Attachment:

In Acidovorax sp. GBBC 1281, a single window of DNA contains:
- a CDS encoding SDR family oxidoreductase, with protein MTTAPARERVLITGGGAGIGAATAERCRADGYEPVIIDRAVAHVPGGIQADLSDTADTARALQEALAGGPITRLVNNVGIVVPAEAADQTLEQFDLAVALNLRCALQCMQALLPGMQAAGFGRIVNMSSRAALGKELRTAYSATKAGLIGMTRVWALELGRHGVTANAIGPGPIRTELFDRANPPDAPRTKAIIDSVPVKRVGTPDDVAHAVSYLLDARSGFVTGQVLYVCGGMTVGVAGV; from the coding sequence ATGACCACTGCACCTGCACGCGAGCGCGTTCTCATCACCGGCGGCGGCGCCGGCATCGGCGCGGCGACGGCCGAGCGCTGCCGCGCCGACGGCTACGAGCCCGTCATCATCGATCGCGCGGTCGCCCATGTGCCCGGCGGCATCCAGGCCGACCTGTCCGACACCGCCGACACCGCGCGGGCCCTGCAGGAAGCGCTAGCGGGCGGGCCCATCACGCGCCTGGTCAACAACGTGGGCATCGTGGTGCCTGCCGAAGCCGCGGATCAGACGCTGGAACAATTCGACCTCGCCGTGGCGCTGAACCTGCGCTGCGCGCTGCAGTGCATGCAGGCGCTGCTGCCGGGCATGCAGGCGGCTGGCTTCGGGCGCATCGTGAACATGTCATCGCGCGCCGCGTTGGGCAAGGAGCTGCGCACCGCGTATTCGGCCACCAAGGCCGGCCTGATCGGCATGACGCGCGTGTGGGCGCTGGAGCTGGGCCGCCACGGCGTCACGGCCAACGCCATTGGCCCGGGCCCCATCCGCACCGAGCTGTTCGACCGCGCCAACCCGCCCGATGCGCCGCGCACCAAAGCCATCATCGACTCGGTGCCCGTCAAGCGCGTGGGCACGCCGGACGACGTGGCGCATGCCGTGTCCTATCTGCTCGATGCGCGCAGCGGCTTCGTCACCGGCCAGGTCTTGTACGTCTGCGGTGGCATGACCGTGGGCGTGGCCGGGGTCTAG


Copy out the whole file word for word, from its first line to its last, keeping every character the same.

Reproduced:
In Acidovorax sp. GBBC 1281, a single window of DNA contains:
- a CDS encoding SDR family oxidoreductase, with protein MTTAPARERVLITGGGAGIGAATAERCRADGYEPVIIDRAVAHVPGGIQADLSDTADTARALQEALAGGPITRLVNNVGIVVPAEAADQTLEQFDLAVALNLRCALQCMQALLPGMQAAGFGRIVNMSSRAALGKELRTAYSATKAGLIGMTRVWALELGRHGVTANAIGPGPIRTELFDRANPPDAPRTKAIIDSVPVKRVGTPDDVAHAVSYLLDARSGFVTGQVLYVCGGMTVGVAGV; from the coding sequence ATGACCACTGCACCTGCACGCGAGCGCGTTCTCATCACCGGCGGCGGCGCCGGCATCGGCGCGGCGACGGCCGAGCGCTGCCGCGCCGACGGCTACGAGCCCGTCATCATCGATCGCGCGGTCGCCCATGTGCCCGGCGGCATCCAGGCCGACCTGTCCGACACCGCCGACACCGCGCGGGCCCTGCAGGAAGCGCTAGCGGGCGGGCCCATCACGCGCCTGGTCAACAACGTGGGCATCGTGGTGCCTGCCGAAGCCGCGGATCAGACGCTGGAACAATTCGACCTCGCCGTGGCGCTGAACCTGCGCTGCGCGCTGCAGTGCATGCAGGCGCTGCTGCCGGGCATGCAGGCGGCTGGCTTCGGGCGCATCGTGAACATGTCATCGCGCGCCGCGTTGGGCAAGGAGCTGCGCACCGCGTATTCGGCCACCAAGGCCGGCCTGATCGGCATGACGCGCGTGTGGGCGCTGGAGCTGGGCCGCCACGGCGTCACGGCCAACGCCATTGGCCCGGGCCCCATCCGCACCGAGCTGTTCGACCGCGCCAACCCGCCCGATGCGCCGCGCACCAAAGCCATCATCGACTCGGTGCCCGTCAAGCGCGTGGGCACGCCGGACGACGTGGCGCATGCCGTGTCCTATCTGCTCGATGCGCGCAGCGGCTTCGTCACCGGCCAGGTCTTGTACGTCTGCGGTGGCATGACCGTGGGCGTGGCCGGGGTCTAG